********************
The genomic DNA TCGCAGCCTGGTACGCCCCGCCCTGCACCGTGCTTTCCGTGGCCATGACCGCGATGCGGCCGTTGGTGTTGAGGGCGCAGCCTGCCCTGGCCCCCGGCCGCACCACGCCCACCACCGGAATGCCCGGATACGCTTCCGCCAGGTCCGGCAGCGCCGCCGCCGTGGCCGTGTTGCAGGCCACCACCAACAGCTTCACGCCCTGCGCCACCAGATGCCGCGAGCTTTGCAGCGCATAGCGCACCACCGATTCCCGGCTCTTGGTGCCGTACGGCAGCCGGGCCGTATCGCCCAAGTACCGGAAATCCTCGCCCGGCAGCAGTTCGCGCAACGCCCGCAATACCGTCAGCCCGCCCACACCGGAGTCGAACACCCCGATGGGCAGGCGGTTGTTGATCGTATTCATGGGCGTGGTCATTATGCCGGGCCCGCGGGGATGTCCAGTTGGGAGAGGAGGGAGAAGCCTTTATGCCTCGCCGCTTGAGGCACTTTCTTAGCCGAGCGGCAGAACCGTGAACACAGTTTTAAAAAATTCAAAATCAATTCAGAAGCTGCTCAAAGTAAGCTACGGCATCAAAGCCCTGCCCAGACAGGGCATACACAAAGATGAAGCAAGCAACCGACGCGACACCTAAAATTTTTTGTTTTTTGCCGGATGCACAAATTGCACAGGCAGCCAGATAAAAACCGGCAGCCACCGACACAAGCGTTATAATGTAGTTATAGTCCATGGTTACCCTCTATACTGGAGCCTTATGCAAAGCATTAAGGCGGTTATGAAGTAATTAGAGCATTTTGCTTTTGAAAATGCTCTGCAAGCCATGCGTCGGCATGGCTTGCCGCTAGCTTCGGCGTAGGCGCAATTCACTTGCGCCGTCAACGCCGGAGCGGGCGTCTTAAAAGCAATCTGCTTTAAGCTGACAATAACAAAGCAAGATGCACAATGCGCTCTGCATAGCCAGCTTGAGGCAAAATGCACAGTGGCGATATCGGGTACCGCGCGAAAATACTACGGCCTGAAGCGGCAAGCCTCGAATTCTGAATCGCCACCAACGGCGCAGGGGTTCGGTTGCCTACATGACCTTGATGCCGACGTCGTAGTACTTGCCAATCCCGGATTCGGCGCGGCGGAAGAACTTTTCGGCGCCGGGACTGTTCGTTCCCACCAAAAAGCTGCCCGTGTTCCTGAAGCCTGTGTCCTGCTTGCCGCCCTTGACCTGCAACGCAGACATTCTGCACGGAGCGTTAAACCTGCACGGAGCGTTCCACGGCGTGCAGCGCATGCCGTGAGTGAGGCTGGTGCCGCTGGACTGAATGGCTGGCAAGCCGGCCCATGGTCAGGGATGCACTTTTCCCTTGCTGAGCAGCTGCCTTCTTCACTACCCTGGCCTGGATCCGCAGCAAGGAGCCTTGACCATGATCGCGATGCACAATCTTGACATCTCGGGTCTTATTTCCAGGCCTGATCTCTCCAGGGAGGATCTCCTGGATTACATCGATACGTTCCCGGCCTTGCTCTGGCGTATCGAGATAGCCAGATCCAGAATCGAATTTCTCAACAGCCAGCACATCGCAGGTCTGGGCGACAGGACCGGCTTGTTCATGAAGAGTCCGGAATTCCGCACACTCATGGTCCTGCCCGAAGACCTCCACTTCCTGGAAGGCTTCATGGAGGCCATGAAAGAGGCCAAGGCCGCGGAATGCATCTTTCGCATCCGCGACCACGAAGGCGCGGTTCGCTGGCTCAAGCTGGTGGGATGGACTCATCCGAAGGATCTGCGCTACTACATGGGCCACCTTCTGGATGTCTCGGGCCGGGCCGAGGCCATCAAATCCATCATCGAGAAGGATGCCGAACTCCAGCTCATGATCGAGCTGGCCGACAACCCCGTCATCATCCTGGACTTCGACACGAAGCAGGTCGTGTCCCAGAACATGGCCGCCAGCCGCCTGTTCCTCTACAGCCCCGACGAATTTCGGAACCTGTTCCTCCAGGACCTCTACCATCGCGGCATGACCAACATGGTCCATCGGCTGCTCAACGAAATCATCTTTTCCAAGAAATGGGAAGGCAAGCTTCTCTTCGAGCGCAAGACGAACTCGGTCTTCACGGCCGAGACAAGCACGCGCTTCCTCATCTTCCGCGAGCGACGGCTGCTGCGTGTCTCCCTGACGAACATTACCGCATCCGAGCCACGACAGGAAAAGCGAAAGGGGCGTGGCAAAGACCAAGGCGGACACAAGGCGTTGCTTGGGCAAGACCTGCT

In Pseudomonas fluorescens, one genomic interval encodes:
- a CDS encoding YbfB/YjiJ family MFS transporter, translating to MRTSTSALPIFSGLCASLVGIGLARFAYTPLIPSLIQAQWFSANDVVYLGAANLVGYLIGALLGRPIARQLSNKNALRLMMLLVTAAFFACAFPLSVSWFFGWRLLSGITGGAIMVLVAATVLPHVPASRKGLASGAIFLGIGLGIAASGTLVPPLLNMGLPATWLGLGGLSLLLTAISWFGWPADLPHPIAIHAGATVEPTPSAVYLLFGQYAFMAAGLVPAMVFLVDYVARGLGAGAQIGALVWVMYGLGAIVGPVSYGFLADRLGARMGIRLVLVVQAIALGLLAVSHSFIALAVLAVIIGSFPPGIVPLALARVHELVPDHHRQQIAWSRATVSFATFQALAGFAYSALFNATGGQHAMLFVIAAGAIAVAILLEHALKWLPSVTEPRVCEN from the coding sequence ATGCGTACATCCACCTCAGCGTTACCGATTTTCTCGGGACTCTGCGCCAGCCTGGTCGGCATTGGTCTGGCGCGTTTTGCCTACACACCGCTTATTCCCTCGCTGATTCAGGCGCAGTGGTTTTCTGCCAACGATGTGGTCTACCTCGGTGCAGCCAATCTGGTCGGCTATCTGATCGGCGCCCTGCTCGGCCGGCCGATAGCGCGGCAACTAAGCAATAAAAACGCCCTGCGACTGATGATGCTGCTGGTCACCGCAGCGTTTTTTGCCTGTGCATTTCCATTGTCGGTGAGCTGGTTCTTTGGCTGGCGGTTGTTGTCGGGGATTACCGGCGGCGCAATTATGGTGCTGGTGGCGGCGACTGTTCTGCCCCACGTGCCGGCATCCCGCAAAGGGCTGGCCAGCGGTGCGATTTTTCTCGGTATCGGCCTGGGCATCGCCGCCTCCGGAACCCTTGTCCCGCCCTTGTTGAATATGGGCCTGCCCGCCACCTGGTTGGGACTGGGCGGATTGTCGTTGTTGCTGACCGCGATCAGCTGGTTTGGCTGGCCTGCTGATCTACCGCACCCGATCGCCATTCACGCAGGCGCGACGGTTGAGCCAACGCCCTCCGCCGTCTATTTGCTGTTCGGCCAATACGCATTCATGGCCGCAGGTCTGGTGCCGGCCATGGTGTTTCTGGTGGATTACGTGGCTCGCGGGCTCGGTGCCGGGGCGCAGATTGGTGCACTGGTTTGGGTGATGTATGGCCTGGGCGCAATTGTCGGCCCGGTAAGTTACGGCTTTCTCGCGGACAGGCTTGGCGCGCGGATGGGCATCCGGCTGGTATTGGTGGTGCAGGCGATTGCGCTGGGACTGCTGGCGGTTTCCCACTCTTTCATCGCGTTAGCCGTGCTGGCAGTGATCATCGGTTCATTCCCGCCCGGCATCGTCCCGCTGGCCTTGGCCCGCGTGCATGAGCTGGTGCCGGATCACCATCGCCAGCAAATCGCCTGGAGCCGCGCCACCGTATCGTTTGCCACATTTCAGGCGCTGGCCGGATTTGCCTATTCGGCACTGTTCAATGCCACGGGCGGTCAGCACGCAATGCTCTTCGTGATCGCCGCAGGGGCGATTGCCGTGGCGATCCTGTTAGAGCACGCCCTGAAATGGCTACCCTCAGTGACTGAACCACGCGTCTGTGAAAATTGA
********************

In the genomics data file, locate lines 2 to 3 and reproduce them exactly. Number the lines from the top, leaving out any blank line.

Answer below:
In Pseudomonas fluorescens, one genomic interval encodes:
- a CDS encoding YbfB/YjiJ family MFS transporter, translating to MRTSTSALPIFSGLCASLVGIGLARFAYTPLIPSLIQAQWFSANDVVYLGAANLVGYLIGALLGRPIARQLSNKNALRLMMLLVTAAFFACAFPLSVSWFFGWRLLSGITGGAIMVLVAATVLPHVPASRKGLASGAIFLGIGLGIAASGTLVPPLLNMGLPATWLGLGGLSLLLTAISWFGWPADLPHPIAIHAGATVEPTPSAVYLLFGQYAFMAAGLVPAMVFLVDYVARGLGAGAQIGALVWVMYGLGAIVGPVSYGFLADRLGARMGIRLVLVVQAIALGLLAVSHSFIALAVLAVIIGSFPPGIVPLALARVHELVPDHHRQQIAWSRATVSFATFQALAGFAYSALFNATGGQHAMLFVIAAGAIAVAILLEHALKWLPSVTEPRVCEN from the coding sequence ATGCGTACATCCACCTCAGCGTTACCGATTTTCTCGGGACTCTGCGCCAGCCTGGTCGGCATTGGTCTGGCGCGTTTTGCCTACACACCGCTTATTCCCTCGCTGATTCAGGCGCAGTGGTTTTCTGCCAACGATGTGGTCTACCTCGGTGCAGCCAATCTGGTCGGCTATCTGATCGGCGCCCTGCTCGGCCGGCCGATAGCGCGGCAACTAAGCAATAAAAACGCCCTGCGACTGATGATGCTGCTGGTCACCGCAGCGTTTTTTGCCTGTGCATTTCCATTGTCGGTGAGCTGGTTCTTTGGCTGGCGGTTGTTGTCGGGGATTACCGGCGGCGCAATTATGGTGCTGGTGGCGGCGACTGTTCTGCCCCACGTGCCGGCATCCCGCAAAGGGCTGGCCAGCGGTGCGATTTTTCTCGGTATCGGCCTGGGCATCGCCGCCTCCGGAACCCTTGTCCCGCCCTTGTTGAATATGGGCCTGCCCGCCACCTGGTTGGGACTGGGCGGATTGTCGTTGTTGCTGACCGCGATCAGCTGGTTTGGCTGGCCTGCTGATCTACCGCACCCGATCGCCATTCACGCAGGCGCGACGGTTGAGCCAACGCCCTCCGCCGTCTATTTGCTGTTCGGCCAATACGCATTCATGGCCGCAGGTCTGGTGCCGGCCATGGTGTTTCTGGTGGATTACGTGGCTCGCGGGCTCGGTGCCGGGGCGCAGATTGGTGCACTGGTTTGGGTGATGTATGGCCTGGGCGCAATTGTCGGCCCGGTAAGTTACGGCTTTCTCGCGGACAGGCTTGGCGCGCGGATGGGCATCCGGCTGGTATTGGTGGTGCAGGCGATTGCGCTGGGACTGCTGGCGGTTTCCCACTCTTTCATCGCGTTAGCCGTGCTGGCAGTGATCATCGGTTCATTCCCGCCCGGCATCGTCCCGCTGGCCTTGGCCCGCGTGCATGAGCTGGTGCCGGATCACCATCGCCAGCAAATCGCCTGGAGCCGCGCCACCGTATCGTTTGCCACATTTCAGGCGCTGGCCGGATTTGCCTATTCGGCACTGTTCAATGCCACGGGCGGTCAGCACGCAATGCTCTTCGTGATCGCCGCAGGGGCGATTGCCGTGGCGATCCTGTTAGAGCACGCCCTGAAATGGCTACCCTCAGTGACTGAACCACGCGTCTGTGAAAATTGA